The truth be­hind ba­con na­tion

Why do some food trends have legs while oth­ers fiz­zle?

Midtown Post - - Books - by Mira Saraf

Ap­prox­i­mately 15 years ago, gourmet burger joints started sprout­ing like mush­rooms in cities and towns across North Amer­ica. It was a rags-to-riches story — cheap fast-food mys­tery meat tossed aside for freshly grilled, or­ganic, farm-raised, hor­mone-free beef pat­ties. What trig­gers chain re­ac­tions like these? Toronto writer and jour­nal­ist David Sax ex­plores this in his new book The Tastemak­ers: Why We’re Crazy for Cup­cakes but Fed Up with Fon­due.

His first book, Save the Deli, was pub­lished in 2009 and is based on a univer­sity es­say he wrote on the de­cline of the Jewish del­i­catessen. This led to new writ­ing op­por­tu­ni­ties: among these, writ­ing about food for Bloomberg Busi­ness Week. He is not a food writer in the tra­di­tional sense. There are no recipes or restau­rant rec­om­men­da­tions in his clip­pings; rather, the fo­cus is on food as an in­dus­try.

“I write about busi­ness and cul­ture, and I’m in­ter­ested in the in­ter­sec­tion of those,” he says.

It was here that the con­cept for the new book started form­ing.

“I kept com­ing up with this idea that your sense of taste, which ev­ery­body thinks is such an in­di­vid­u­al­is­tic thing, is ac­tu­ally man­u­fac­tured or in­flu­enced in a lot of ways,” he says.

The idea evolved fur­ther when he in­ter­viewed the people who started Mag­no­lia Bak­ery, a Man­hat­tan Bak­ery known for its cup­cakes. Af­ter the bak­ery’s pop­u­lar­ity sky­rock­eted, much like gourmet burg­ers, we be­came ab­so­lutely ob­sessed with cup­cakes. One pop­u­lar food could change the tastes of a whole con­ti­nent.

Al­though food trends are a global phe­nom­e­non, they are more in­flu­en­tial in North Amer­ica.

As a so­ci­ety of im­mi­grants, our culi­nary op­tions span con­ti­nents and oceans.

“It’s all about how we can adapt it so it’s au­then­tic enough to be rel­e­vant to North Amer­i­can eaters with­out los­ing the flavour,” Sax says. In­dian food, for ex­am­ple, has made an en­trance into places rang­ing from Smokes Pou­tinerie to Mo­mo­fuku: menus are pep­pered with items such as masala chicken sand­wiches and but­ter chicken pou­tine.

He an­a­lyzes how they are formed, be it by in­di­vid­ual or in­sti­tu­tion.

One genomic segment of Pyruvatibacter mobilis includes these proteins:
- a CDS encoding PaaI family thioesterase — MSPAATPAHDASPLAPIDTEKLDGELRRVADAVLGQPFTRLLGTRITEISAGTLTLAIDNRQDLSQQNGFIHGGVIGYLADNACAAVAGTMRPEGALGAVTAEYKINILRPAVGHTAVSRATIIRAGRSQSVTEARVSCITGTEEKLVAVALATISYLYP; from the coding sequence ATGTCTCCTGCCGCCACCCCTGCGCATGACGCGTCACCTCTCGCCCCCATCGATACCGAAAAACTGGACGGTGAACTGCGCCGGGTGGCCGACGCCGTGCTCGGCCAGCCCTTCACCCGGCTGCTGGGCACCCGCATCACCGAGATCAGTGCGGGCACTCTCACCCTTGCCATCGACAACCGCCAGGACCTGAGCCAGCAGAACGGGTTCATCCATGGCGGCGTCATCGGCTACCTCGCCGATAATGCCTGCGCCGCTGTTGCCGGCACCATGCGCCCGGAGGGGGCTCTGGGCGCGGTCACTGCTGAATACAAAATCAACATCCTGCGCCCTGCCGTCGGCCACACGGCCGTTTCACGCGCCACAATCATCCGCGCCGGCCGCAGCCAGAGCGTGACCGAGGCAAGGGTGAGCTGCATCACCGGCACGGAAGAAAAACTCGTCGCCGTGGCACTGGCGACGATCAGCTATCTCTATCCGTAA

“Once it en­ters the cul­tural lex­i­con of people, they de­mand and learn more about it, and it be­comes an av­enue to their tastes.” He also ex­am­ines the forces that power these. “It’s like the per­son who works for Whole Foods who will take some ob­scure cheese and make it into some­thing re­ally pop­u­lar be­cause they have the power to do that,” he says.

Food trends are im­por­tant be­cause they have the power to in­flu­ence so­ci­ety on many lev­els. For ex­am­ple, the ex­plod­ing pop­u­lar­ity of food trucks in Toronto com­pelled lo­cal law­mak­ers to amend the street food leg­is­la­tion, and the craze of ac­ces­soriz­ing ev­ery­thing with ba­con al­tered the eco­nom­ics of the pork in­dus­try.

Through his book, Sax seeks to give us a glimpse into how the busi­ness of taste can have big im­pli­ca­tions for our so­ci­ety as a whole.

What new flavour, item or cui­sine will gain trac­tion across and per­haps be­yond the con­ti­nent? And how will it af­fect the busi­ness of our ap­petites and our life­styles?

Sax will con­tinue to iden­tify and ex­am­ine these phe­nom­ena as they emerge. For now, he is in talks for a new book (but he de­clined to give any de­tails as noth­ing has been fi­nal­ized).

The Tastemak­ers: Why We’re Crazy for Cup­cakes but Fed Up with Fon­due was sched­uled for re­lease on May 27.

David Sax’s lat­est book tries to un­cover why ‘lo­cal’ food and other trends ex­plode or fall short

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